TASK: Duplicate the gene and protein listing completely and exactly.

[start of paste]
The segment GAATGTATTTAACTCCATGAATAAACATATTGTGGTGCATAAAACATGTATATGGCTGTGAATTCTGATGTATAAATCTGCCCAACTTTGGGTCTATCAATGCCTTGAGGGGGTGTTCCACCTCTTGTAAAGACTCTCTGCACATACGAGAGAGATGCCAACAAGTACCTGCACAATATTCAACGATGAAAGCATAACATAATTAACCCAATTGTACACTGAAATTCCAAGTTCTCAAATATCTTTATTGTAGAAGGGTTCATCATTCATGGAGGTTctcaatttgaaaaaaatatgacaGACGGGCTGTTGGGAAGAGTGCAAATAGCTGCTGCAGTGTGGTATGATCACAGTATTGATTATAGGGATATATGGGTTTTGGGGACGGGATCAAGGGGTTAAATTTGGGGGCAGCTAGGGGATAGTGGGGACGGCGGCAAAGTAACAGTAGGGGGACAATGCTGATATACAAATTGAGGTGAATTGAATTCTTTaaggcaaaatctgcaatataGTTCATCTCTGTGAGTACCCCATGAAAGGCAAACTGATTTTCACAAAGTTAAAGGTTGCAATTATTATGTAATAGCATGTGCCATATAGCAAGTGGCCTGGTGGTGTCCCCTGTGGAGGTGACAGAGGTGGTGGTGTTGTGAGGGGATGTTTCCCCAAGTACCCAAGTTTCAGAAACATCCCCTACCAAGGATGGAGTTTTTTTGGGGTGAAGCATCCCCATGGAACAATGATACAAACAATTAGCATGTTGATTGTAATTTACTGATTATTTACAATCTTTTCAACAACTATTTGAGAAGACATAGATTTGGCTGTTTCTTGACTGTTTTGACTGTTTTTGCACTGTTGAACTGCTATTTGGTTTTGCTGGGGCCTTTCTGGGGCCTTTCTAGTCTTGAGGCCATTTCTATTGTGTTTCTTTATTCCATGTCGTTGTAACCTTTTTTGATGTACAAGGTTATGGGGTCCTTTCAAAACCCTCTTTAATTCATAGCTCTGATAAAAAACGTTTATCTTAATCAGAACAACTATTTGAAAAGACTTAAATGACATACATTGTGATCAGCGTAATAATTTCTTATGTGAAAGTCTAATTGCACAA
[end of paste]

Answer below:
The segment GAATGTATTTAACTCCATGAATAAACATATTGTGGTGCATAAAACATGTATATGGCTGTGAATTCTGATGTATAAATCTGCCCAACTTTGGGTCTATCAATGCCTTGAGGGGGTGTTCCACCTCTTGTAAAGACTCTCTGCACATACGAGAGAGATGCCAACAAGTACCTGCACAATATTCAACGATGAAAGCATAACATAATTAACCCAATTGTACACTGAAATTCCAAGTTCTCAAATATCTTTATTGTAGAAGGGTTCATCATTCATGGAGGTTctcaatttgaaaaaaatatgacaGACGGGCTGTTGGGAAGAGTGCAAATAGCTGCTGCAGTGTGGTATGATCACAGTATTGATTATAGGGATATATGGGTTTTGGGGACGGGATCAAGGGGTTAAATTTGGGGGCAGCTAGGGGATAGTGGGGACGGCGGCAAAGTAACAGTAGGGGGACAATGCTGATATACAAATTGAGGTGAATTGAATTCTTTaaggcaaaatctgcaatataGTTCATCTCTGTGAGTACCCCATGAAAGGCAAACTGATTTTCACAAAGTTAAAGGTTGCAATTATTATGTAATAGCATGTGCCATATAGCAAGTGGCCTGGTGGTGTCCCCTGTGGAGGTGACAGAGGTGGTGGTGTTGTGAGGGGATGTTTCCCCAAGTACCCAAGTTTCAGAAACATCCCCTACCAAGGATGGAGTTTTTTTGGGGTGAAGCATCCCCATGGAACAATGATACAAACAATTAGCATGTTGATTGTAATTTACTGATTATTTACAATCTTTTCAACAACTATTTGAGAAGACATAGATTTGGCTGTTTCTTGACTGTTTTGACTGTTTTTGCACTGTTGAACTGCTATTTGGTTTTGCTGGGGCCTTTCTGGGGCCTTTCTAGTCTTGAGGCCATTTCTATTGTGTTTCTTTATTCCATGTCGTTGTAACCTTTTTTGATGTACAAGGTTATGGGGTCCTTTCAAAACCCTCTTTAATTCATAGCTCTGATAAAAAACGTTTATCTTAATCAGAACAACTATTTGAAAAGACTTAAATGACATACATTGTGATCAGCGTAATAATTTCTTATGTGAAAGTCTAATTGCACAA